Opportunity (Almost) Lost
The shale revolution has driven down US energy bills, freed up household income and made North American businesses more competitive. Has dithering Europe already missed the boat?
You'd have to have been hiding in a cave with a candle not to have heard something about The Shale Revolution these past 12 months. One headline calls it the future of affordable energy. Another says fracking is the embodiment of environmental evil. Battalions of activists, lobbyists and journalists have mobilised for and against.
That's because shale gas is turning out be as disruptive as the internet, but with potentially game-changing benefits for European governments, businesses, society at large and anyone with a household utility bill to pay. Look at what's happened in North America in just three short years: natural gas prices have plummeted, coal has been pushed aside as an electricity source, a rejuvenated manufacturing sector is humming along on the back of low energy costs, and now abundant natural gas looks to make the continent a net exporter of fuel in the next 5-6 years.
If that happens, Europe could find itself awash in cheap LNG imports - dampening enthusiasm for investments in any homegrown shale production industry. But we won't have to wait that long to see the risks in letting America extend its lead. With so much gas available, coal has been discarded for power generation and European utility companies have been eagerly buying it up - even building new coal plants to take advantage of the low price. Perversely given the EU's environmental commitments, the result has been an uptick in our carbon emissions and shrinking emissions in the US.
On almost every level Europe is missing the boat on shale. The question is, can we ever catch up?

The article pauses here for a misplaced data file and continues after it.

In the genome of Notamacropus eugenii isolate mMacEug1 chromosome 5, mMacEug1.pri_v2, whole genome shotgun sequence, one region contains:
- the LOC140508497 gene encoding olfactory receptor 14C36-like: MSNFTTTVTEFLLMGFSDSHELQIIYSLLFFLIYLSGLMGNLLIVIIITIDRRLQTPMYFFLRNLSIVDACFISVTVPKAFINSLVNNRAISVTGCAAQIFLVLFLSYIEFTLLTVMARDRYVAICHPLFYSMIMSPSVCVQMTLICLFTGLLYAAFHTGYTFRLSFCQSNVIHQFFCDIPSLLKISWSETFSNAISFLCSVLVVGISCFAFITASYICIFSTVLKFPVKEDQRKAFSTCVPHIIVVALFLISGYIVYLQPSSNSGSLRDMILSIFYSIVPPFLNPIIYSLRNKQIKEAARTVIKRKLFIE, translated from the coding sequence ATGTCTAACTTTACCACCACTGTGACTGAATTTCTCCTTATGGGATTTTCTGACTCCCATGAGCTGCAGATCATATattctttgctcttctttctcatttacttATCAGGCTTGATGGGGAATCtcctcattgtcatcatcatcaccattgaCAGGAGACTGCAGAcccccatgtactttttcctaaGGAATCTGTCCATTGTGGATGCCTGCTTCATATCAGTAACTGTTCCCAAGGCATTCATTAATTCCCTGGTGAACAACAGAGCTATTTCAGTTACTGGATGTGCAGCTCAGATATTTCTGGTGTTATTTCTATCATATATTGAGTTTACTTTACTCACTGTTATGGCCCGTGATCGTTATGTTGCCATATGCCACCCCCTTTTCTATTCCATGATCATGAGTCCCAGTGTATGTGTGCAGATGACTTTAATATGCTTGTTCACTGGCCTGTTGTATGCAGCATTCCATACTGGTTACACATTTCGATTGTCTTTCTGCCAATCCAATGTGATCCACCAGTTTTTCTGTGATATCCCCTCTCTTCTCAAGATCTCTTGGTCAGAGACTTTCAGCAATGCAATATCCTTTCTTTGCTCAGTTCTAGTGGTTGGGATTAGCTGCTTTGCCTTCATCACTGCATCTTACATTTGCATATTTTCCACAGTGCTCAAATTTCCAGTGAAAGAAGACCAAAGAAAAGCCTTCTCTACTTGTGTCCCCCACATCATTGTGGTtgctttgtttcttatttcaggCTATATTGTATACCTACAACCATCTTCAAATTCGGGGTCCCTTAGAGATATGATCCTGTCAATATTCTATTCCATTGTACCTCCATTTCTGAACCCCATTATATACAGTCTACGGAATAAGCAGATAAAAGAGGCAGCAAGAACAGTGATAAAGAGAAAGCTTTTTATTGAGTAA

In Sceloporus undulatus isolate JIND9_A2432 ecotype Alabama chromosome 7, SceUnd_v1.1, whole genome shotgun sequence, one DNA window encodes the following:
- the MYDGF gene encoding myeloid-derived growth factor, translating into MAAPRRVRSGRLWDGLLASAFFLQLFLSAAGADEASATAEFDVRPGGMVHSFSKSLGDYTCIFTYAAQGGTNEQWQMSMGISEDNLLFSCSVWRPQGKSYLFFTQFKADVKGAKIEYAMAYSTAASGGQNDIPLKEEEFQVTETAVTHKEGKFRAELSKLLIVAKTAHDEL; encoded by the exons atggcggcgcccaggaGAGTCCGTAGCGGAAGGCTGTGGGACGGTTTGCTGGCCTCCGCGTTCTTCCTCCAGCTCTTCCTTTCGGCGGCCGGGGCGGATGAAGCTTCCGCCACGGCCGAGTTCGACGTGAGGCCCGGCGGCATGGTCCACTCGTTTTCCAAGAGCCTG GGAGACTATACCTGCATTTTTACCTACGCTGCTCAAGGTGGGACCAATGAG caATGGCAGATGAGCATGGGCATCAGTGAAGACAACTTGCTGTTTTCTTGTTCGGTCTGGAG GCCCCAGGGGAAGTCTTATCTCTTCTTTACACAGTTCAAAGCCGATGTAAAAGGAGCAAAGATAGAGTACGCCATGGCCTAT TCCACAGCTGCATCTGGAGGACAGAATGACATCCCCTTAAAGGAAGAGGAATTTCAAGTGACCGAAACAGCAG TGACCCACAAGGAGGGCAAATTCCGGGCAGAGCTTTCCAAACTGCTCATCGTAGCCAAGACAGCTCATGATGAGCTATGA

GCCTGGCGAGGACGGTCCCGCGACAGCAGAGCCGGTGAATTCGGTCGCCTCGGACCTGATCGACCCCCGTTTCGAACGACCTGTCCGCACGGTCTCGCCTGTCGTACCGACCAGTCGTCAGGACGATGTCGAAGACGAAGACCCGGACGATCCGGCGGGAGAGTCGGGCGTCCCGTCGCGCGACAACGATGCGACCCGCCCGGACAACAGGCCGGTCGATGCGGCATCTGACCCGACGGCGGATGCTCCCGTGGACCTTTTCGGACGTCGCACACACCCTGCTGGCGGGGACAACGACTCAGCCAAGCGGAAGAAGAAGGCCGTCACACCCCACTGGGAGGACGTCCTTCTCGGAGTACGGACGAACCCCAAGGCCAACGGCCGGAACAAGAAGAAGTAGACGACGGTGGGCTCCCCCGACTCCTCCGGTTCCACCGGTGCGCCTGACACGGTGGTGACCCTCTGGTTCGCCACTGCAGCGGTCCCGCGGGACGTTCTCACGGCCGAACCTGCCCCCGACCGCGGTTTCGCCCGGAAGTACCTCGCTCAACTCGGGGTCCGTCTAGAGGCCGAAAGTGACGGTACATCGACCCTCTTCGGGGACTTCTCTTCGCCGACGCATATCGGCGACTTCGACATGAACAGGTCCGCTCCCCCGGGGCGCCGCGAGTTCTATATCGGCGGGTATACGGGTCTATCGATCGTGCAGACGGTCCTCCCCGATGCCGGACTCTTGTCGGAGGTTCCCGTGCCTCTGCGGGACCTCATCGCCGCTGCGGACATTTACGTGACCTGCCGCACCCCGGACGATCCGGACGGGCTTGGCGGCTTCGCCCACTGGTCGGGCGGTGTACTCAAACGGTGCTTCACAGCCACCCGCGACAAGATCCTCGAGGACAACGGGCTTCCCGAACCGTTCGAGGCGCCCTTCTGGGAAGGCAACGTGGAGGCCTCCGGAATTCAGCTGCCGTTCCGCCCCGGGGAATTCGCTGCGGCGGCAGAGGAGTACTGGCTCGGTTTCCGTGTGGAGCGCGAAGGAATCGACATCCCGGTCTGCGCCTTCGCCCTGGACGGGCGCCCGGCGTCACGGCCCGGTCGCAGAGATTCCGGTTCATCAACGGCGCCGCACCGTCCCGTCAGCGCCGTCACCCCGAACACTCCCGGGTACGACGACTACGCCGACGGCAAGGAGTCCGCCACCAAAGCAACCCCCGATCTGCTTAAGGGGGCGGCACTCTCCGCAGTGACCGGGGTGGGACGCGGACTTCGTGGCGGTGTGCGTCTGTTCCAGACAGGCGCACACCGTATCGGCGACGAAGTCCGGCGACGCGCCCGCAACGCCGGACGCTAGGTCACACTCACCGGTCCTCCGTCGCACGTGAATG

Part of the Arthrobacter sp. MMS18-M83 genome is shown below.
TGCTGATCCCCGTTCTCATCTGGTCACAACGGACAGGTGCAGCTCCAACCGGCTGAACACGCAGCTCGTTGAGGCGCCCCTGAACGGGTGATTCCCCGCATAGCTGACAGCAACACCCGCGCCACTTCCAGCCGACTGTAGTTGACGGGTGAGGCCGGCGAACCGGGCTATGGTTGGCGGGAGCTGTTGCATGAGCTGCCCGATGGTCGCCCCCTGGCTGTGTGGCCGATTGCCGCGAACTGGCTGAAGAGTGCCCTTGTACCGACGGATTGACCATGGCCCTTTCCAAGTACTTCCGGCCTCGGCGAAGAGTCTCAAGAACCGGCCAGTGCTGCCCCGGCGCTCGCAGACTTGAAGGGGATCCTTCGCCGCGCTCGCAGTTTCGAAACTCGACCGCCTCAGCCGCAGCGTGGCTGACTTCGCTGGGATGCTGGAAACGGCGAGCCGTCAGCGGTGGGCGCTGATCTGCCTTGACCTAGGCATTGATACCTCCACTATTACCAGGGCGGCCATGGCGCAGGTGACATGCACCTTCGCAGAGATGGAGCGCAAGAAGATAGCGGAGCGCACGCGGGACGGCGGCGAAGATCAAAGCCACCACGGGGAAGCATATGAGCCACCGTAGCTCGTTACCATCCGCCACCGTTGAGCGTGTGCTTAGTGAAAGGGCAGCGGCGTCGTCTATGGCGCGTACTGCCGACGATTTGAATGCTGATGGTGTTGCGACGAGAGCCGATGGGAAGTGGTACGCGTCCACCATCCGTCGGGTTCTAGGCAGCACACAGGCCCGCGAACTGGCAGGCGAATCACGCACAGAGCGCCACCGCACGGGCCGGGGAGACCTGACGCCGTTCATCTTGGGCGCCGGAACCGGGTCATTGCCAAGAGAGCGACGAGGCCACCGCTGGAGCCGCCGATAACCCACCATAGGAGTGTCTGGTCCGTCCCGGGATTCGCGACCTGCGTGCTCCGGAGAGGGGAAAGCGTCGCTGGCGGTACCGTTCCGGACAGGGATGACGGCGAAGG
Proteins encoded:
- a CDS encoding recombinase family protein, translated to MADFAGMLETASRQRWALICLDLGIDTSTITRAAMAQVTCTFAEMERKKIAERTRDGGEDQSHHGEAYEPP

What we're missing
With the invention of reliable hydraulic fracturing technologies in the 1990s, unconventional gas and light, tight oil has utterly transformed America's energy outlook. By 2010, shale production in the US had soared to ten billion cubic feet per day with the potential to quadruple by 2040. Low estimates of the amount of shale gas technically recoverable in Europe suggest at least 2.3 trillion cubic metres (tcm) compared with 13 tcm in the US. A smaller opportunity, but the potential impact on European jobs and manufacturing is more than tantalising:
· Looking at the US experience for guidance, shale has brought a drastic reduction in gas prices and a corresponding reduction in electricity and production costs in manufacturing , making the sector more competitive
· Estimates from the International Association of Oil & Gas Producers suggest a domestic shale production industry could generate upwards of one million jobs in Europe, many of them in areas hard hit by the recession and Eurozone woes
· With our current reliance on Russian gas, Europeans will also take note of shale's geopolitical dimension. The US is reducing its imports of Middle East oil, making political relationships there less driven by energy dependency
Shale gas could also deliver a social dividend by helping mitigate the worst effects of fuel poverty - an issue of such magnitude that the Church of England felt it necessary to intervene in the shale debate recently, warning opponents against taking a narrow view and advancing the possibility that Shale production could minimise fuel poverty.